Comments from the Top (Executive Director of Broadcasting)
Summary of Press Conference (June, 2019)
On the response to the Yamagata Prefecture and Niigata Prefecture earthquake
(Comments by Yukinori Kida, Executive Director of Broadcasting)
On the evening of June 18th, an earthquake struck off the coast of Yamagata Prefecture, which registered upper 6 on the Japanese seismic intensity scale of 7 in Murakami City, Niigata and lower 6 in Tsuruoka City, Yamagata.
NHK issued an Earthquake Early Warning at 10.22 in the evening, with General TV switching over to emergency news broadcasts immediately. Two minutes later at 10.24, there was a message from the Japan Meteorological Agency stating that the strongest shaking would measure upper 6, at which point, all nine NHK channels, six television and three radio, began emergency news bulletin broadcasts. As part of that, General TV continued with special earthquake news reporting after the tsunami warning had been lifted, until 1.30a.m. the following day on the 19th. Even after that, 10-minute special news reports were delivered on the hour, through the morning at 2, 3 and 4a.m.
On the internet, earthquake news reports were streamed simultaneously from 10.26p.m. on the 18th until 9.26a.m. on the 19th.
In addition, for people from overseas who were in Japan, English was available on the audio sub-channel of the special news reports, with viewers able to listen to the audio from the international broadcast channel NHK WORLD JAPAN.
For NHK, our viewers are looking for accurate and timely information at times of emergencies that could have a major impact on their lives and livelihoods. As a public broadcaster, we are ready to answer that call by delivering accurate, easy to understand information as quickly as possible. Going forward, we are making efforts to reduce as much as possible, through our reporting on the situation, any secondary damage that could be caused by natural disasters.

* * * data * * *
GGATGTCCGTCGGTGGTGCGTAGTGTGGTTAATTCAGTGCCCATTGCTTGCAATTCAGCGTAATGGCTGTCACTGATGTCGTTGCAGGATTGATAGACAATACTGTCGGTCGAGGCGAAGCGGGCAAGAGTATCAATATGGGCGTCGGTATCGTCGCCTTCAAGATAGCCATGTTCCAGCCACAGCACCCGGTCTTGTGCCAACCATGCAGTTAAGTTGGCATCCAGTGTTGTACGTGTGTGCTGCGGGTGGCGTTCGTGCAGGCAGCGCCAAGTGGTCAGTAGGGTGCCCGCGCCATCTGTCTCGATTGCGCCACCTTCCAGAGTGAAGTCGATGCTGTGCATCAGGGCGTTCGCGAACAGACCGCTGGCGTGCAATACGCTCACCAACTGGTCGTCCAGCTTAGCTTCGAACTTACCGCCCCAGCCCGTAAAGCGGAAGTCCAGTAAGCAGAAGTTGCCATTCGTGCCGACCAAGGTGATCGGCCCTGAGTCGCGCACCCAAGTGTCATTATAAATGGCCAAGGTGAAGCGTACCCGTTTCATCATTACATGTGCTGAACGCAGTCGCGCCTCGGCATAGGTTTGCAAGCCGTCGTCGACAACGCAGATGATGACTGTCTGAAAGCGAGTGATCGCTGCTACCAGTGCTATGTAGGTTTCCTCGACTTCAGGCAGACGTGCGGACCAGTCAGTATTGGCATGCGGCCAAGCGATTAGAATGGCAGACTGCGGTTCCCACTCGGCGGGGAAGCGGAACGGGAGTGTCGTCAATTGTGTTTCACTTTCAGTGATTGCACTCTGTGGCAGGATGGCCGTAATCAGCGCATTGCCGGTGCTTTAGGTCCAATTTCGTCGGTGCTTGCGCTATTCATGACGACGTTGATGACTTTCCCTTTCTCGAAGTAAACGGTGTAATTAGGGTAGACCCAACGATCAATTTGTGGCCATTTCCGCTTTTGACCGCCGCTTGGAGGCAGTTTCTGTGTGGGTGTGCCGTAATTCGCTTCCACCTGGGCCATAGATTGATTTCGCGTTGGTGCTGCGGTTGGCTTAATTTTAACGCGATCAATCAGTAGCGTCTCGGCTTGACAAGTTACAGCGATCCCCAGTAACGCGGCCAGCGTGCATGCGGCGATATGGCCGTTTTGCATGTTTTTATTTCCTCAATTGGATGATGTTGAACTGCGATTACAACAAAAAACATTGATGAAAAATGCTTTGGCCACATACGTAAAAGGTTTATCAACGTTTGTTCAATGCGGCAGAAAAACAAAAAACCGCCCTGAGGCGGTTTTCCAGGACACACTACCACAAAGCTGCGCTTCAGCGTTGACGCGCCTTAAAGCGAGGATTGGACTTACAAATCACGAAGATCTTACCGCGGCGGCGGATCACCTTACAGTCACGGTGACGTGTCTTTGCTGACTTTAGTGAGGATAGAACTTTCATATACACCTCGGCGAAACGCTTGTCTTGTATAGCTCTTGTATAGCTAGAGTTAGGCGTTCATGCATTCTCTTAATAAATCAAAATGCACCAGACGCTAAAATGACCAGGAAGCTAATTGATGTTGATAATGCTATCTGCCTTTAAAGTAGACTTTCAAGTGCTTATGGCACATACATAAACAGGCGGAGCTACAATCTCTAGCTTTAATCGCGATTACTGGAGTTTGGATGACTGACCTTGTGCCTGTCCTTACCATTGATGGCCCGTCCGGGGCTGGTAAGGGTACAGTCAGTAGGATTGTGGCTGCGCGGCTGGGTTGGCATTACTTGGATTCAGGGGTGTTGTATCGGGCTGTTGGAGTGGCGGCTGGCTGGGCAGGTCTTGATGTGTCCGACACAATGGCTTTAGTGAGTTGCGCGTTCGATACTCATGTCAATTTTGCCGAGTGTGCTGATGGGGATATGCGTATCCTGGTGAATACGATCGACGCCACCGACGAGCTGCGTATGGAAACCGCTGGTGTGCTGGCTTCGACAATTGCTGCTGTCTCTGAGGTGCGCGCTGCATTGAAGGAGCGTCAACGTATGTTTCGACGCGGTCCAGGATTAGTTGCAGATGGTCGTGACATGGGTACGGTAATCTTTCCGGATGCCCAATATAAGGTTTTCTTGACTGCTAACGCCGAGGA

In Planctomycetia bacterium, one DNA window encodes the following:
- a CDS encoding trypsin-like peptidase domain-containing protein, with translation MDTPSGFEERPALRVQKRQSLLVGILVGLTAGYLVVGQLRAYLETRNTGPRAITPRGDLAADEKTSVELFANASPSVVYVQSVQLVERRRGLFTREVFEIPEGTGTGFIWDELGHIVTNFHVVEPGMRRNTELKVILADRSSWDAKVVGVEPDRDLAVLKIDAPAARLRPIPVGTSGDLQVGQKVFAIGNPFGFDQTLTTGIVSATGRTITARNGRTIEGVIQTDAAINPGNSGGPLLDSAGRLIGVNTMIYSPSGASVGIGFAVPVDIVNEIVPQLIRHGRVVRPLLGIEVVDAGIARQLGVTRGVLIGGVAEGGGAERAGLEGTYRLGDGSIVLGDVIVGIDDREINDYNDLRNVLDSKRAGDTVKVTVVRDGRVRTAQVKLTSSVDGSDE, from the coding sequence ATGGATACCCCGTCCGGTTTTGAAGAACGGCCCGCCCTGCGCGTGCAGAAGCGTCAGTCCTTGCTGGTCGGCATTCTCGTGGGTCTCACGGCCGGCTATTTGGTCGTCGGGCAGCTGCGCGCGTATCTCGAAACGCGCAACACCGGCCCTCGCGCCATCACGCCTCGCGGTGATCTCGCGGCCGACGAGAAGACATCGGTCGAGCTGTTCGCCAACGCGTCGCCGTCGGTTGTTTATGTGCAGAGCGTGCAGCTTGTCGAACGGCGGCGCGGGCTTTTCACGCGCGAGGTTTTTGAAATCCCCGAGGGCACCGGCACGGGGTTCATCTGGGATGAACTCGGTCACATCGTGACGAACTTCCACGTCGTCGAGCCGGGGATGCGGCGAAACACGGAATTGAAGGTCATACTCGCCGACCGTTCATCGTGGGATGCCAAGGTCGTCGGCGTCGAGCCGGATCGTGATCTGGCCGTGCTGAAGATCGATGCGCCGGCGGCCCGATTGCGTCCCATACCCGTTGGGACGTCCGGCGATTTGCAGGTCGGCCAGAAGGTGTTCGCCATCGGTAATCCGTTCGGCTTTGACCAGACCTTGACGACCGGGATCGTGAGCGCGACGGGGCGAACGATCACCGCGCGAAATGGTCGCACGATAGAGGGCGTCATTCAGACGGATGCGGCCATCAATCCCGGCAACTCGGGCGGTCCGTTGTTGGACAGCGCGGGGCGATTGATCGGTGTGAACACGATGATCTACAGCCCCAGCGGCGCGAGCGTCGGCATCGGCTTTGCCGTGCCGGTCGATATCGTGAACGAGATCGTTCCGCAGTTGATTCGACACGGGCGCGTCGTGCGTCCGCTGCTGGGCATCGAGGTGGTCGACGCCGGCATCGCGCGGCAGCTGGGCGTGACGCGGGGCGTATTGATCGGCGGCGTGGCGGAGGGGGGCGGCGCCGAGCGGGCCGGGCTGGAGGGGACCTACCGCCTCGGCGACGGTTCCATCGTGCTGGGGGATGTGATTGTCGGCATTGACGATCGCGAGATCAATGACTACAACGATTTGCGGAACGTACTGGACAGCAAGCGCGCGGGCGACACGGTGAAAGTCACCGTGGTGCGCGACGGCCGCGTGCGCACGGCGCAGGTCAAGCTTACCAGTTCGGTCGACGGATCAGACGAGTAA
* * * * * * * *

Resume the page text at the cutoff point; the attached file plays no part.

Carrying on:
On special programs for the summer on the Tokyo Olympic and Paralympic Games
(Comments by Yukinori Kida)
As we are nearing the one-year mark until the opening of Tokyo 2020, NHK will this summer deliver a variety of programming related to the Olympic and Paralympic Games.
On General TV on July 24th and August 28th “2020 Stadium” will be broadcast.
For the July episode, The NHK Tokyo 2020 Olympic and Paralympic 'special navigators' the members of boy-band Arashi will present coverage of athletes who are medal hopes and the situation from the various towns that will host teams from countries around the world, delivering a wealth of information as the one-year mark until Tokyo 2020 draws near. Programming in August is scheduled to feature para-sports athletes from Japan and abroad to portray the depth and appeal of their events.
August 25th will see the broadcast of an NHK Special "KIZUNA (Bonds)", which will feature appearances by visually impaired para-sports runners who run in a pair with a sighted athlete. One pair are American 100-meter runners who have recorded times at the 10-second level, while the other are Japanese marathon runners, both of which are world record holders. The runners, who run the risk of falling and injuring themselves, are connected to each other by a 30-cm rope, which is also known as a 'kizuna (bond)'. The program will feature the latest science in a documentary format to illustrate the unique bond between the runners, which is a relationship that goes way beyond 'the supported and supporter'.
Summer special feature programs related to 'Thinking about War and Peace'
(Comments by Yukinori Kida)